Shark(nose) Week Fig. 2 – Joe Rodriguez’s Group 5 BMW E9 3.5 CSL Tribute Car

Photography by Herb Allen

It was nearly two years ago that word of Joe Rodriguez’s creation came to our attention. When a car earns the regard of the gentlemen at BMW, it’s sure to be special in every way, and for Joe’s car, that was just the case. Through word of mouth, trackside at Laguna Seca, our friends at BMW told of us of a build that rivaled BMW’s own; one that scrutinized the details in the name of authenticity and perfection. It’s easily the longest in-the-making feature at StanceWorks yet, and in the end, only one occasion seemed fitting to share: for the second feature of Shark(nose) Week, we present Joe Rodriguez’s Group 5 E9 CSL Tribute.

Located in Mahwah, New Jersey, just minutes away from the BMW of North America Headquarters, it comes as little surprise that Joe’s creation crossed paths with the folks behind the brand. As we’re told, it was a “Cars & Coffee”-type early morning gathering that brought Joe and his car to BMW’s Woodcliff head office. The crowd that surrounded the Great White Shark made it clear – it was Joe’s show, and Joe’s alone.

As for what makes Joe’s build stand out – it’s not every day that a Group 5-bodied E9 makes an appearance. Adorned with the classic blue, purple, and red Motorsport stripes, its genuineness is almost incontestable, if it weren’t for Joe’s own admission. However, it’s the work in the details, and the few liberties Joe has taken on his own, that make his creation all the more special.

From the outside, everything about the CSL is spot-on. From the massive underbitten airdam, to the stocky haunches that hug the wide BBS centerlock wheels, to the ostentatious, peacocking spoiler, there’s nothing left to the imgaination: this E9 is as wild as they come.  The motorsport stripes over BMW’s classic Alpine White seems to be the only proper option when it comes to accoutrements; anything other than a select few liveries seems to be heresy.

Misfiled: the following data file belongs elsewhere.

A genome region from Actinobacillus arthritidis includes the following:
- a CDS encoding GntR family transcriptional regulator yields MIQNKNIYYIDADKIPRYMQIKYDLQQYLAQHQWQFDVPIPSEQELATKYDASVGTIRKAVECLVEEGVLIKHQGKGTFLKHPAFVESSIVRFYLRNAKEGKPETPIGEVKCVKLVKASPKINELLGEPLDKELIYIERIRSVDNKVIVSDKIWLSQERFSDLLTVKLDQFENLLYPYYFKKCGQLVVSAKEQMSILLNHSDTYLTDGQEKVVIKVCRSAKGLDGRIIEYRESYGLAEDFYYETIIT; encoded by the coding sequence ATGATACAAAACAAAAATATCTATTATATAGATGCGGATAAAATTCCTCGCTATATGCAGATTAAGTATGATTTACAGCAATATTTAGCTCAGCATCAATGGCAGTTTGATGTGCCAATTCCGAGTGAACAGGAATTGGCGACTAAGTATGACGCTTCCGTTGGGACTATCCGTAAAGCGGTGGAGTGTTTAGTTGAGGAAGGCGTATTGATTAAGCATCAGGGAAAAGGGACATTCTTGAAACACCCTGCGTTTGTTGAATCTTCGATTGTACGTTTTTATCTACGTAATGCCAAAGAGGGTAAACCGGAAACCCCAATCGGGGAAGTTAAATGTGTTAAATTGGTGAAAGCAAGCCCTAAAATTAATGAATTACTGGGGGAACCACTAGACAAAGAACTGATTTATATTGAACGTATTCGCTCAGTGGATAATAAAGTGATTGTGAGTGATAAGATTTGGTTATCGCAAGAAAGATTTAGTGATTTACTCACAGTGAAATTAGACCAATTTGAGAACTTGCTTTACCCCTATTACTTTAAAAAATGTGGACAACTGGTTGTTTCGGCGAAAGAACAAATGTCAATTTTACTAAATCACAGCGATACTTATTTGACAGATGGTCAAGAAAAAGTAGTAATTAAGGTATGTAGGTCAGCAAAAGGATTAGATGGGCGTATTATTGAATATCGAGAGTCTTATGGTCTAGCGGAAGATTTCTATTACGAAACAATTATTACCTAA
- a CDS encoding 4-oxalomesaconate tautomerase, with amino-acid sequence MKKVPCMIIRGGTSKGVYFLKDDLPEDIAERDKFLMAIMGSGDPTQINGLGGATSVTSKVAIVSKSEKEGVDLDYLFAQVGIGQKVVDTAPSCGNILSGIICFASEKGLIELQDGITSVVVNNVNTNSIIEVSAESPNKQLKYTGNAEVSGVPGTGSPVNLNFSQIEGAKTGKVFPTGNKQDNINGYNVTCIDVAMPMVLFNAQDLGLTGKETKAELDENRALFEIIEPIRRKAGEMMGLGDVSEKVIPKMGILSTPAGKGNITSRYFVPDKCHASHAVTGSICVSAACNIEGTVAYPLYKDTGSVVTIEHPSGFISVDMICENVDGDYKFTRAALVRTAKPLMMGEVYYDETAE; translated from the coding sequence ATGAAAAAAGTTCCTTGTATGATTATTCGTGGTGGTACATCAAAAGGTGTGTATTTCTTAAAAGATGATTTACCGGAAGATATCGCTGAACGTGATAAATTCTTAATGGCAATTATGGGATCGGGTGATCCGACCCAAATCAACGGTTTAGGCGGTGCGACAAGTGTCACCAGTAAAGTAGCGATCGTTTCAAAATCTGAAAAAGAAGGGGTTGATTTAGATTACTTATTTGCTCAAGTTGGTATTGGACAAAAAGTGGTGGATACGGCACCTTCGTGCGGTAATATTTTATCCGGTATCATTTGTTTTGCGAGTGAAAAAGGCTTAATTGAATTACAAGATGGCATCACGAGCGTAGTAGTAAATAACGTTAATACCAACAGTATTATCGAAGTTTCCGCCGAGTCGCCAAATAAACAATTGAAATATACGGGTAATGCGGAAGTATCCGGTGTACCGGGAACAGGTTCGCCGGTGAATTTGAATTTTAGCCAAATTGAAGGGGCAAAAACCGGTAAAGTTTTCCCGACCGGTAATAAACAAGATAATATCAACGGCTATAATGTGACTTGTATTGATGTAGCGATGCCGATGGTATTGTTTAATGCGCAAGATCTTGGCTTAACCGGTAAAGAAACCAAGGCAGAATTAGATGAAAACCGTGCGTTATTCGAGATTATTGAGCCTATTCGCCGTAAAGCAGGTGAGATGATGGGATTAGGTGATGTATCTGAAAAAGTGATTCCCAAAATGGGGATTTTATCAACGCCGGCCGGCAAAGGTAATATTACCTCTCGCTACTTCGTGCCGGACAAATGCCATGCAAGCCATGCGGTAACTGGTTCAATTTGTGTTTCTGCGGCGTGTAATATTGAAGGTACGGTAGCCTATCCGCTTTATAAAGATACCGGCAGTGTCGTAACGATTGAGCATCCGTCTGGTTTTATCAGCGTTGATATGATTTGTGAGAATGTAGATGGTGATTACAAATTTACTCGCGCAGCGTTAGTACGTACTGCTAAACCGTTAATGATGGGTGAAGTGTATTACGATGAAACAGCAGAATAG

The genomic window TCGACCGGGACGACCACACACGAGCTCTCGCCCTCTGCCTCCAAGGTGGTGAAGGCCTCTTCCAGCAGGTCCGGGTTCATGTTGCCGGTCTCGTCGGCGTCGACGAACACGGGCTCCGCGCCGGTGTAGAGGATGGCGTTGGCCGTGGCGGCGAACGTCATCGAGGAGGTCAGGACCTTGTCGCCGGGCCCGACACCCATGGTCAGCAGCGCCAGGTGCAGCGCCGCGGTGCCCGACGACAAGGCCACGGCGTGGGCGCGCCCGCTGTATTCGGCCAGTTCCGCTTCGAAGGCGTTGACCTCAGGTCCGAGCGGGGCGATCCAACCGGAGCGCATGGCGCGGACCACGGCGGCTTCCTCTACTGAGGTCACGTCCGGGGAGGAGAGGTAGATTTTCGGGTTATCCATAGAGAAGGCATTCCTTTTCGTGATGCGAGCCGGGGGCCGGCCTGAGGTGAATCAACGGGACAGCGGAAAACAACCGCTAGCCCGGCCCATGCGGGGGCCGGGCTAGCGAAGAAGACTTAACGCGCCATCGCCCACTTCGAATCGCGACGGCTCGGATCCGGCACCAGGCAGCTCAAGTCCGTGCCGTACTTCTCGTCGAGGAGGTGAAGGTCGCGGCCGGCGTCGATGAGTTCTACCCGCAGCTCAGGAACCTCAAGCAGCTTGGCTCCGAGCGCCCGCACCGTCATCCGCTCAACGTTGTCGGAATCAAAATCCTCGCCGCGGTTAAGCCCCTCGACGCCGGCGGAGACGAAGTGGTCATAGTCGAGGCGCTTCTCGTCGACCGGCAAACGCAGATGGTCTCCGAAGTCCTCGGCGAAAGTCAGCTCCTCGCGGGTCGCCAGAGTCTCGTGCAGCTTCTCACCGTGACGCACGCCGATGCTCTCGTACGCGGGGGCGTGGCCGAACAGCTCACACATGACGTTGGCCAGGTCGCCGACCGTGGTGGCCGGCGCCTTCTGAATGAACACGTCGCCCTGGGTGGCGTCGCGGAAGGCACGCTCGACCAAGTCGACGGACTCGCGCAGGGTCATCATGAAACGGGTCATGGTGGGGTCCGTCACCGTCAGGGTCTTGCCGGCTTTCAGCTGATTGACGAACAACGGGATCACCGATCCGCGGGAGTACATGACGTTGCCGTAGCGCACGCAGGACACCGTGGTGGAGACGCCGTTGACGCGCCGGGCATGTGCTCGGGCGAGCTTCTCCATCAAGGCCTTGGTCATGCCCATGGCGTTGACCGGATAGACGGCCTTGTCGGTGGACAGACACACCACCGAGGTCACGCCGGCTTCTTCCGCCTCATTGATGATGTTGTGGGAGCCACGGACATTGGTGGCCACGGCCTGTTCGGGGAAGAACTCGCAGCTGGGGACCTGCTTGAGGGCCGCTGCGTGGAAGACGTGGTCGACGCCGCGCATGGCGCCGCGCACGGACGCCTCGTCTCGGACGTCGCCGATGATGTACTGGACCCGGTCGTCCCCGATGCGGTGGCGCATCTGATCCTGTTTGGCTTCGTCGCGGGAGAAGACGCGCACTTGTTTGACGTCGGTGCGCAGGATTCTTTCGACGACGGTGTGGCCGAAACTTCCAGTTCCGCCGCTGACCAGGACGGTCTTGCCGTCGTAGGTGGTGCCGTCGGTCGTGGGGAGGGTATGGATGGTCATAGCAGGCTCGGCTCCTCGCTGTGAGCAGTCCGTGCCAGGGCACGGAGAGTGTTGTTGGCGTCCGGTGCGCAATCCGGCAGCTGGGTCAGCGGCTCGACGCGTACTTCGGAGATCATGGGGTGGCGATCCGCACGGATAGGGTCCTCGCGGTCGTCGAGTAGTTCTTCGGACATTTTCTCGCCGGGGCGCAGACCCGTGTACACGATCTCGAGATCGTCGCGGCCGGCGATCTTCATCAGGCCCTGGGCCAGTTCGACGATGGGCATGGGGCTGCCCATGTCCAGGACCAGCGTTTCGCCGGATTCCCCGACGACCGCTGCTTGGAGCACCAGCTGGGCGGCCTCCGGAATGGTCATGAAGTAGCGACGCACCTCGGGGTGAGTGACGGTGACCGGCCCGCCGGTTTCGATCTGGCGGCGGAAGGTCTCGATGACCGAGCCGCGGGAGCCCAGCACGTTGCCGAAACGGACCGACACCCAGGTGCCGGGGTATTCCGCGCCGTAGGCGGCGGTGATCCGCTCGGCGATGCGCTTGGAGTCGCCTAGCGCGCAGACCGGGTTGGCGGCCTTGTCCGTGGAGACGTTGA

Inside the coupe, authenticity continues. Along with under the hood and in the trunk, the metalwork has been given a coat of neutral gloss grey paint, over which the black interior and trimmings pop. Perched within and against the dashboard are a slew of gauges to monitor the car’s vitals, and following down to the shifter and console are the switches and breakers that control the car’s electrics. Lastly, the main power and fire system keys sit between the seats, just as in the real deal. A full roll cage traces the interior’s perimeter  and fills the rear window, passing through the rear bulkhead and into the trunk.

Visible from the outside, the car’s two quick-fill fuel necks protrude through the trunk. With the deck lid removed, the ATL fuel system is on display, with braided lines and AN fittings strewn about. Offset to the side, the keen will notice the aluminum oil tank, hinting to the dry sump oil setup for the engine at the nose of the car.

Under the hood, Joe has replaced the car’s factory M30, to give the coupe a bite that matches its bark. However, sourcing an M49 proves uneconomical in every fashion, from availability as a whole, to the parts and pieces needed to run it. The ancient Kugelfischer injection system isn’t ideal for the layman, and thus in its place, Bosch fuel injection powers a more-modern S38, most often found in the E28 and E34 M5s. When built to the 9s, the S38 is on par with the M49’s output, without the need to mortgage one’s home to afford it.

Even so, it’s clear that no cost was spared on Joe’s CSL tribute. What doesn’t contribute to authenticity in turn contributes to practicality, bearing one of the few Group 5 CSLs built to be driven anytime, anywhere. Joe’s CSL is easily defined as one road car to rule them all.





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